And the people before whom we’re to shine are not just fellow Christians. Jesus wants us to be engaged with unbelievers. “Father,” he prays in John 17, “I do not ask that you take them out of the world, but that you keep them from the evil one” (17:15). Jesus wants us to remain separate from sin. But Jesus wants us to engage sinners. He wants us be proactive in our gospel outreach. Remember the words of Paul, “For though I am free from all, I have made myself a servant to all, that I might win more of them” (1 Cor 9:19).
3. God endows unbelievers with knowledge and skills that benefit society as a whole.
Cain was a murderer, and his descendants turned out to be an ungodly lot. But as we read the Genesis account we discover that God was pleased to endow some of Cain’s descendants with a great deal of knowledge and skill. In Genesis 4:20-22 we read that Cain’s descendant Jabal,
was the father of those who dwell in tents and have livestock. His brother’s name was Jubal; he was the father of all those who play the lyre and pipe. [And] Tubal-cain; he was the forger of all instruments of bronze and iron.
Here we have the first mention of such technologies as animal husbandry, musical instruments, and metallurgy. We could broaden the categories and classify them as the technologies of agriculture, the arts, and the sciences. Commenting on this text, John Calvin remarks,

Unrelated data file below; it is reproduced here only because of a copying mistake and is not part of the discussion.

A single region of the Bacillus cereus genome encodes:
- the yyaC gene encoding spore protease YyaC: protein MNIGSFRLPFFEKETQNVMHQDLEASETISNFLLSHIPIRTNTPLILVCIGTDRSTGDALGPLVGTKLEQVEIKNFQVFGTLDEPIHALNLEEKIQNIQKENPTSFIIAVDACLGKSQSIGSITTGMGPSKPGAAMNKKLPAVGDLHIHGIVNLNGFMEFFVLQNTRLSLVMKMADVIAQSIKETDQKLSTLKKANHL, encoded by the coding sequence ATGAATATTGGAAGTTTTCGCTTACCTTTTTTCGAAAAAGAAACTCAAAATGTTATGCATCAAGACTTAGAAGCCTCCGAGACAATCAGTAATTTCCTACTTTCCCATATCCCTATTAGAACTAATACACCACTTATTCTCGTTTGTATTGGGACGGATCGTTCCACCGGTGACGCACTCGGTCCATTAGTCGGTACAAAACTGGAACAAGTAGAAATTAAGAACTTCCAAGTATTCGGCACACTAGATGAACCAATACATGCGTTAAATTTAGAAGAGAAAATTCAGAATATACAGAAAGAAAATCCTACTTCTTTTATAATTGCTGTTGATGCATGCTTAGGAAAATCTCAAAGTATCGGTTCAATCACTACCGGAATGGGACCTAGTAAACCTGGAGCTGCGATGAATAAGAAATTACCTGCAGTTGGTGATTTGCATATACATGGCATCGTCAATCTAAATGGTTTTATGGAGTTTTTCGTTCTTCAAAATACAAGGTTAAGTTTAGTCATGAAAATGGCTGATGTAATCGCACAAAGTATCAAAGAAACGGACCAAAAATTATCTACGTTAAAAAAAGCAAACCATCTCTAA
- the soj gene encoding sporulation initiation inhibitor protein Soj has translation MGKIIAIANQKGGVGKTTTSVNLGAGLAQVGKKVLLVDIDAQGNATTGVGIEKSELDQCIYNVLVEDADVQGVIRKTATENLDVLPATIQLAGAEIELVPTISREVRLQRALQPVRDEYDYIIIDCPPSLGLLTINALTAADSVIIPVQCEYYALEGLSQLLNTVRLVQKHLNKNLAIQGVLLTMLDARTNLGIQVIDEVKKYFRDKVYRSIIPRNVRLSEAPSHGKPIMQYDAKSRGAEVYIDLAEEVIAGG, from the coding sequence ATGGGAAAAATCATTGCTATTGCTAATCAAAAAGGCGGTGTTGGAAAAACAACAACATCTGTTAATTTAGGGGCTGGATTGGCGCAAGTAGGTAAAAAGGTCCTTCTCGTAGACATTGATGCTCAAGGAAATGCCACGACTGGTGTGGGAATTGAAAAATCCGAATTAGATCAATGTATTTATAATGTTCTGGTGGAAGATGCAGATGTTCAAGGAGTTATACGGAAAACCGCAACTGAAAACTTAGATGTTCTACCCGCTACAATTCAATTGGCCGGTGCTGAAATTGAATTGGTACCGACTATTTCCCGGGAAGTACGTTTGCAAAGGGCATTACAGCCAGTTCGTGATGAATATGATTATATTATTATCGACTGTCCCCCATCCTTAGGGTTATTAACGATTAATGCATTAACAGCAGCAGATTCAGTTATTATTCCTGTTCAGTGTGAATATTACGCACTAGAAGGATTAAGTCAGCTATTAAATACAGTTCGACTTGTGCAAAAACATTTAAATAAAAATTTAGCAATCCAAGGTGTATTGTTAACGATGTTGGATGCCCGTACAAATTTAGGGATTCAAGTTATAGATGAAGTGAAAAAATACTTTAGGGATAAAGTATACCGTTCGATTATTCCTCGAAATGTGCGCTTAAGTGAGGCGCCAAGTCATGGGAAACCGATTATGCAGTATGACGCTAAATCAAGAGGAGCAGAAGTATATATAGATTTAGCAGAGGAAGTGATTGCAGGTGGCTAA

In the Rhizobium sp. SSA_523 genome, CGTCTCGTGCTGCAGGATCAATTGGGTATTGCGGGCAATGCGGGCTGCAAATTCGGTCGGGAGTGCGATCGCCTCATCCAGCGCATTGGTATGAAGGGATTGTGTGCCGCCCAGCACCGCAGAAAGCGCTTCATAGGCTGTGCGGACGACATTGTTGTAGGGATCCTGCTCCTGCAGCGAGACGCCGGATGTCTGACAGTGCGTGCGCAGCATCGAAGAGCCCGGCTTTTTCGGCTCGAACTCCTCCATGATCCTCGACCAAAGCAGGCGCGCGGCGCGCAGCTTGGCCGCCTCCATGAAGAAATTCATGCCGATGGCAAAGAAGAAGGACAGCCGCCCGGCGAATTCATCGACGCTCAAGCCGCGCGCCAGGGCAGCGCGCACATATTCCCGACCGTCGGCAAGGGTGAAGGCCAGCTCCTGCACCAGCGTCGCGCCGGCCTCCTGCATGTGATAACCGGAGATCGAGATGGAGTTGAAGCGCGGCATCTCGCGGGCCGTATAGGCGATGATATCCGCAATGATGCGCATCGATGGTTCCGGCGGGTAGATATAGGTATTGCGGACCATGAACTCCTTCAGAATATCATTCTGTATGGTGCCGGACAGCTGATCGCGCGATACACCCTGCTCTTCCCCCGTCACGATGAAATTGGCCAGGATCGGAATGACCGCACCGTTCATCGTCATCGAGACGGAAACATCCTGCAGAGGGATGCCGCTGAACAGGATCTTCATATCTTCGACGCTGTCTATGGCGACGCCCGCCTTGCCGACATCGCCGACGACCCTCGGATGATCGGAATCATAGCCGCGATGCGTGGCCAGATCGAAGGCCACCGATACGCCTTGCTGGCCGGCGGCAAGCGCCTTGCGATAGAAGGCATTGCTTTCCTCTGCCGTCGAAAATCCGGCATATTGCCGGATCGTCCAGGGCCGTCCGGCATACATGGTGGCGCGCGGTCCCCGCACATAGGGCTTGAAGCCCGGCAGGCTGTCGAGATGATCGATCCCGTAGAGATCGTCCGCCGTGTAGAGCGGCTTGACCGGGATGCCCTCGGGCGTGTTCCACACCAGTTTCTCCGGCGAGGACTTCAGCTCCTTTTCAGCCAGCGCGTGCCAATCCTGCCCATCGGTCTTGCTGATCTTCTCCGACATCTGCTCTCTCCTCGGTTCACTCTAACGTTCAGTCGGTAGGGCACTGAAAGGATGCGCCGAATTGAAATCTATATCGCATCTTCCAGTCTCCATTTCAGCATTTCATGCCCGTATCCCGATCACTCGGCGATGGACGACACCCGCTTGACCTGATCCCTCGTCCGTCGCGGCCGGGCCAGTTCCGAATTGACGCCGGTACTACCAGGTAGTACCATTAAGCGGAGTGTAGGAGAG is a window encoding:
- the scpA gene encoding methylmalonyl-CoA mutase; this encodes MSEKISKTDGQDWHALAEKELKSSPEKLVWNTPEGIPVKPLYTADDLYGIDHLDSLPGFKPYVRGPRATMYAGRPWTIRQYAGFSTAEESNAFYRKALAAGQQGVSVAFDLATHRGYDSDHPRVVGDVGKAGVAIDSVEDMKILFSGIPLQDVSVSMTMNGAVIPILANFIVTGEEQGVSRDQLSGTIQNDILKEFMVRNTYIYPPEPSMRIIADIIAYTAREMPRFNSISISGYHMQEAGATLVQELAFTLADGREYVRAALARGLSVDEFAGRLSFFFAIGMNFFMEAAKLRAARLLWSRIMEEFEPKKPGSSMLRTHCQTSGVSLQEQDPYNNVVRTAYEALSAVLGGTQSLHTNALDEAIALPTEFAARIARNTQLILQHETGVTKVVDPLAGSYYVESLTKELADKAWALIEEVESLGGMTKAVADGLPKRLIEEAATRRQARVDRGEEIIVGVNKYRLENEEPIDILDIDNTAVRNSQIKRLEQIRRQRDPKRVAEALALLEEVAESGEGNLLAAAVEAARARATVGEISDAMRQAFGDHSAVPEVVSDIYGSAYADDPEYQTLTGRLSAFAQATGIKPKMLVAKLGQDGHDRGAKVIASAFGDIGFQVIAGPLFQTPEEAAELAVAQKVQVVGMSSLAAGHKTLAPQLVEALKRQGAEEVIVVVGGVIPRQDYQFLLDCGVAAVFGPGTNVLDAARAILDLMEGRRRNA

[Moses] expressly celebrates the remaining benediction on that race, which otherwise would have been deemed void and barren of all good. Let us then know, that the sons of Cain, though deprived of the Spirit of regeneration, were yet endued with gifts of no despicable kind; just as the experience of all ages teaches us how widely the rays of divine light have shone on unbelieving nations, for the benefit of the present life.7
Christians are not the only ones who can selectively breed livestock, or make good music, or develop metallurgy. God has endowed many unbelievers with knowledge and skill to provide services, create art, and invent technologies that benefit everyone.
Indeed, God’s people can employ the skills and technologies of unbelievers to advance the kingdom of God! For example, in 1 Kings 5:6, we read that Solomon employed the Sidonians to provide him with the timber because they were among the most skilled in the ancient Near Eastern world in cutting and transporting timber. If the men of Sidon were the best lumberjacks, the men of Tyre were the best craftsmen and builders.8 So when Solomon begins work on the Temple, he sends word to King Hiram of Tyre and asks Hiram to send him a skilled craftsman to oversee the project. So Hiram responds,
Now I have sent a skilled man, who has understanding, Huram-abi…. He is trained to work in gold, silver, bronze, iron, stone, and wood, and in purple, blue, and crimson fabrics and fine linen, and to do all sorts of engraving and execute any design that may be assigned him, with your craftsmen, the craftsmen of my lord, David your father (2 Chron 2:13-14).
So Solomon does not place a fellow Israelite over the building project. He chooses a pagan from Tyre! And Solomon doesn’t limit the use of their products and services to secular buildings. He employs their technology in the Temple of God even though the inhabitants of Tyre and Sidon were some of the most notorious sinners in the Bible!